One to watch – Osaze Urhoghide
Hull City goalkeeper Will Mannion and Stoke defender Ryan Sweeney are prized products of AFC Wimbledon’s acclaimed academy.
Another prospect hoping to join the ranks of those successful graduates is 16-year-old Osaze Urhoghide.
A first-year scholar formerly of CB Hounslow United, the tall and nimble centre-back was discovered at a tournament where he was representing his former club.
“We were at a tournament in the summer and there was an AFC Wimbledon scout who approached me afterwards. I went on trial for five months and then I got signed on a two-year scholarship deal,” Urhoghide said.
Since his arrival at AFC Wimbledon, Urhoghide has seen drastic improvements in his game.
He said: “How I see the game tactically, the way I play, I have to do more things now. My positioning and what I do with my first touch, plus talking and communication are emphasised at our club.”
AFC may be categorised as third in the pecking order under the Premier League’s controversial Elite Player Performance Plan (EPPP) introduced in 2011, but in recent years they have often punched above their weight at academy level.
A good example is this year’s FA Youth Cup run that saw them finish just outside the quarter-final places after a defeat to Preston North End.
Being in London makes a place at AFC’s academy a prized possession. Many of the players released by the top London clubs, still young and wanting to stay in the capital, find themselves fighting for scholarships at clubs like AFC.
As a result of this, Urhoghide admits himself that this makes things “quite competitive”.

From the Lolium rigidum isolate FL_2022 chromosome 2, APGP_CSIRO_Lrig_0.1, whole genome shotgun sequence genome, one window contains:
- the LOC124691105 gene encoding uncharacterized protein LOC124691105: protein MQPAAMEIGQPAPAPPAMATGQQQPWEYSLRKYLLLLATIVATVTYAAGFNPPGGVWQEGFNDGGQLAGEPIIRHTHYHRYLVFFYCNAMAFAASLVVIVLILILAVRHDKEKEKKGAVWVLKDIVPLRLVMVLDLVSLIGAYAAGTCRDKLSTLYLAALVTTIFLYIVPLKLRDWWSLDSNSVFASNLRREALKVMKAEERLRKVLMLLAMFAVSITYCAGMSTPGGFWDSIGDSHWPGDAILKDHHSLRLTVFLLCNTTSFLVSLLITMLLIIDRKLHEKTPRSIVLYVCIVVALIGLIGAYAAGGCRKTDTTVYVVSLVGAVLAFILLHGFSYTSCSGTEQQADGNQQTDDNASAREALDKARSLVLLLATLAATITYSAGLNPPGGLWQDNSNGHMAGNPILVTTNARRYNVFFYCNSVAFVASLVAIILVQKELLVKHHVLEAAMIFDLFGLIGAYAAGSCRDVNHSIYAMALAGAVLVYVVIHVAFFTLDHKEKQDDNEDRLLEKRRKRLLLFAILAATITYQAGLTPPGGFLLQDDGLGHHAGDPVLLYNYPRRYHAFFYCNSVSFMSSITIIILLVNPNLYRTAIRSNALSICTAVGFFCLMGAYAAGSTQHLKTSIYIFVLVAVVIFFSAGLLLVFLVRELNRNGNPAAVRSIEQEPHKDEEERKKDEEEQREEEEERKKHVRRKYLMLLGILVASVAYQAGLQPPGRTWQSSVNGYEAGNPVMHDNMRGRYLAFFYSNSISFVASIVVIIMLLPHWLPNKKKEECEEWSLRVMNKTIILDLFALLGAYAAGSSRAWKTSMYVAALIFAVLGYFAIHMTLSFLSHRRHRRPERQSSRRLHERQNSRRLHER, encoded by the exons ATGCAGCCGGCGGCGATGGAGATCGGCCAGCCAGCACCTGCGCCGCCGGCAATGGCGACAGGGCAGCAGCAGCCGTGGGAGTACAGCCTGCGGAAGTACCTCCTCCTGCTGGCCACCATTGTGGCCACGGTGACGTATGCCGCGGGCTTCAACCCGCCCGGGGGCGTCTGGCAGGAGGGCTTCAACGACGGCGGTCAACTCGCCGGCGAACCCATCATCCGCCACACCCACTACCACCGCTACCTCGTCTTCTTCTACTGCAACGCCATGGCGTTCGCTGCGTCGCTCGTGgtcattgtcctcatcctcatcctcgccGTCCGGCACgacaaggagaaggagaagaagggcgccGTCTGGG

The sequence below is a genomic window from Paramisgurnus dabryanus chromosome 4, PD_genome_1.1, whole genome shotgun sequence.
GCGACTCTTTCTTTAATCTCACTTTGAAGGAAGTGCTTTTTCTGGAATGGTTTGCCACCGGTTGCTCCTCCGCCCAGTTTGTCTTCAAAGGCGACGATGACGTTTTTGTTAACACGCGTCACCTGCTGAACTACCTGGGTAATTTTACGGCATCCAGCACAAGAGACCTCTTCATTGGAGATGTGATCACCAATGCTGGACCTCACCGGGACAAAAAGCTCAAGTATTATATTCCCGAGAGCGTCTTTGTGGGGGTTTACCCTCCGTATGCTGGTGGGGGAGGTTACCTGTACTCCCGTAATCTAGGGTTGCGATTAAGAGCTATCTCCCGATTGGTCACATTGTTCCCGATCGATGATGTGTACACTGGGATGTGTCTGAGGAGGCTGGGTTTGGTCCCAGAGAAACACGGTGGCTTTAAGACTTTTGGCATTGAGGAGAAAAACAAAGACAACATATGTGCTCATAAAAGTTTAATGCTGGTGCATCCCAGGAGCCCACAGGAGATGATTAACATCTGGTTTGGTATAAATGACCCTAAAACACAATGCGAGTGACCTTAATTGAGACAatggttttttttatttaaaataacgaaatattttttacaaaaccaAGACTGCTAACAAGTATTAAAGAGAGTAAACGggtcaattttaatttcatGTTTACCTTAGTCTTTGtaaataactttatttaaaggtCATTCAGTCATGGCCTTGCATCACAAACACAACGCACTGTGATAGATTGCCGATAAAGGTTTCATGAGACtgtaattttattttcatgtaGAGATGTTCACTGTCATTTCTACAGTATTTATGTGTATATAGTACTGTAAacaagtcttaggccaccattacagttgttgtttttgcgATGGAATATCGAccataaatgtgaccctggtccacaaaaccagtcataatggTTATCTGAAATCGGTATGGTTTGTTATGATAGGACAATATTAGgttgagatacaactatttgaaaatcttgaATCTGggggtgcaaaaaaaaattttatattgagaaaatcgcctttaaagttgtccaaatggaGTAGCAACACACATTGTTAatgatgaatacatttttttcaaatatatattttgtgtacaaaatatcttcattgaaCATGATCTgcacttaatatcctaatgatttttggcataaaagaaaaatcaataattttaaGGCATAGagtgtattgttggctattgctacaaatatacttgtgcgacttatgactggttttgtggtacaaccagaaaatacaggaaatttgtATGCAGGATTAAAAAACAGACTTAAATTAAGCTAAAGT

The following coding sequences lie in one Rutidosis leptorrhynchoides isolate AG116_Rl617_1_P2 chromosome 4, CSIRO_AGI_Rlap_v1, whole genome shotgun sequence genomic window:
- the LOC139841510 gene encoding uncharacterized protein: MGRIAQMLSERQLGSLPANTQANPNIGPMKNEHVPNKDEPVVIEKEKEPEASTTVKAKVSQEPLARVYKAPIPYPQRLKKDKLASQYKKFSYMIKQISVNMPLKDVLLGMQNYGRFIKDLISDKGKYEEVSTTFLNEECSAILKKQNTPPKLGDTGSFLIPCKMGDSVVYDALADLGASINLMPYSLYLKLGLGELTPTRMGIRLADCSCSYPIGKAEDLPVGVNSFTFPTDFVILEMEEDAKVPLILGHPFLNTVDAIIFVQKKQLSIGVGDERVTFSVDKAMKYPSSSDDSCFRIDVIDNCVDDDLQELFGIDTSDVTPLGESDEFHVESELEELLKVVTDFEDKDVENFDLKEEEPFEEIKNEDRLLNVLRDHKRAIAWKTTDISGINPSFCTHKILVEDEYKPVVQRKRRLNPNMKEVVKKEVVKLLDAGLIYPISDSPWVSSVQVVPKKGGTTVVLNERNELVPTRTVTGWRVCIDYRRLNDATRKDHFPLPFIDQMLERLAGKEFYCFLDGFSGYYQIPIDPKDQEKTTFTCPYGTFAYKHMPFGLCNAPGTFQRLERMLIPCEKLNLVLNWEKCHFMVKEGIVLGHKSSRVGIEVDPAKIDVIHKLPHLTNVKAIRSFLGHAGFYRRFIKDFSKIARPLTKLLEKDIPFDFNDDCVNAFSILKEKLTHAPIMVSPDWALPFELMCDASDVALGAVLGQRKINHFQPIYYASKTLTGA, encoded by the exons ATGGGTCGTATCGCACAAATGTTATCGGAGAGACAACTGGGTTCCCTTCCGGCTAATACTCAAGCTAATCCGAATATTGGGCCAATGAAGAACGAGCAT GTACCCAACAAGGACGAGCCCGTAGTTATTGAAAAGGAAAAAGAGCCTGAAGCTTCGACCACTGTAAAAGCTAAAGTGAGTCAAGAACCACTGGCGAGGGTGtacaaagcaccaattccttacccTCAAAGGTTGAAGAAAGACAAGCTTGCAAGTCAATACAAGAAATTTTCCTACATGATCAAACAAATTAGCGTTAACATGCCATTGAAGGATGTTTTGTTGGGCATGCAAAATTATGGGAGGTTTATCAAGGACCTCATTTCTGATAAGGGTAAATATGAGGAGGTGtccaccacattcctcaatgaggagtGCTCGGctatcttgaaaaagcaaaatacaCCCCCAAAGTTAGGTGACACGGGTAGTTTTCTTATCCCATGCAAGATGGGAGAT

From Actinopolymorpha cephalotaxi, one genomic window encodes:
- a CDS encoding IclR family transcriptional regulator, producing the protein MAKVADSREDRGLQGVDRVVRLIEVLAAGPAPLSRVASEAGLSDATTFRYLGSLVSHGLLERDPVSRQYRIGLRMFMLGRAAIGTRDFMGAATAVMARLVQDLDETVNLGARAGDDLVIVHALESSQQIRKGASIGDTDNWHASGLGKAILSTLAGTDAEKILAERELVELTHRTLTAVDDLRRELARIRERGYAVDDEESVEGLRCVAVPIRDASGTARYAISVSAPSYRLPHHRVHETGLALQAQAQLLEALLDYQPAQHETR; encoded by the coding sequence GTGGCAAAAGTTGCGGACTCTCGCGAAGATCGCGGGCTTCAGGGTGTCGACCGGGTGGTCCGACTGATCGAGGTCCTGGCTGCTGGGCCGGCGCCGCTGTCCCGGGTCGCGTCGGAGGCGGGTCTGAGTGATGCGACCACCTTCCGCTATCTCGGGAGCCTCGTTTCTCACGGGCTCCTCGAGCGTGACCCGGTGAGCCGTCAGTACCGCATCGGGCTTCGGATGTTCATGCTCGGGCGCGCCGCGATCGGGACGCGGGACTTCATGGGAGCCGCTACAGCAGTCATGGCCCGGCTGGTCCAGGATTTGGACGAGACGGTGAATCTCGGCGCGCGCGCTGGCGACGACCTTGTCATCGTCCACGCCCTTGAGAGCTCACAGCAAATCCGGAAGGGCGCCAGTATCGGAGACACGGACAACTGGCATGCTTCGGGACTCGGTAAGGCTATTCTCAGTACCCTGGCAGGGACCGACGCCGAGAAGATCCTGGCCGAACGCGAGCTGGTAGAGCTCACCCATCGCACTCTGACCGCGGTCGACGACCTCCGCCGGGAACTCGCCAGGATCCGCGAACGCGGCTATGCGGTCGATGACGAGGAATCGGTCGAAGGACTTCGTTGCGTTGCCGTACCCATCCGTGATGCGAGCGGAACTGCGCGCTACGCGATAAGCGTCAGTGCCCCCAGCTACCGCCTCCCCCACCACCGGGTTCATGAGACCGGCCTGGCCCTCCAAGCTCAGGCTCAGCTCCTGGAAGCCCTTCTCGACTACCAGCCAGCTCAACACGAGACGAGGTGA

To add to that, featuring for under-21s against more physically developed opponents adds more fuel to his desire to succeed.
“Height-wise it’s not much of a difference. They may be bigger, but once we’re playing, I feel like I can handle it,” he said.
“Football is my main focus, so I hope that the hard work pays off”
Despite his shy and calm demeanour off the pitch, once on it Urhoghide enjoys making things difficult for opponents no matter what their size or level of talent and experience.
With his first year as a scholar almost completed, attention will soon start to turn towards life after the academy.
Players will usually know their fate at their academy clubs a few months into their second year as scholars, with the offer or lack thereof, a professional contract.
“I’ve been thinking about that quite a lot lately. My aim is to work harder going into my second year so I can get a professional contract. Football is my main focus, so I hope that the hard work pays off.”
AFC Wimbledon Under-18s have nine games left in their current campaign. It will not be long before Urhoghide begins the most important season of his life.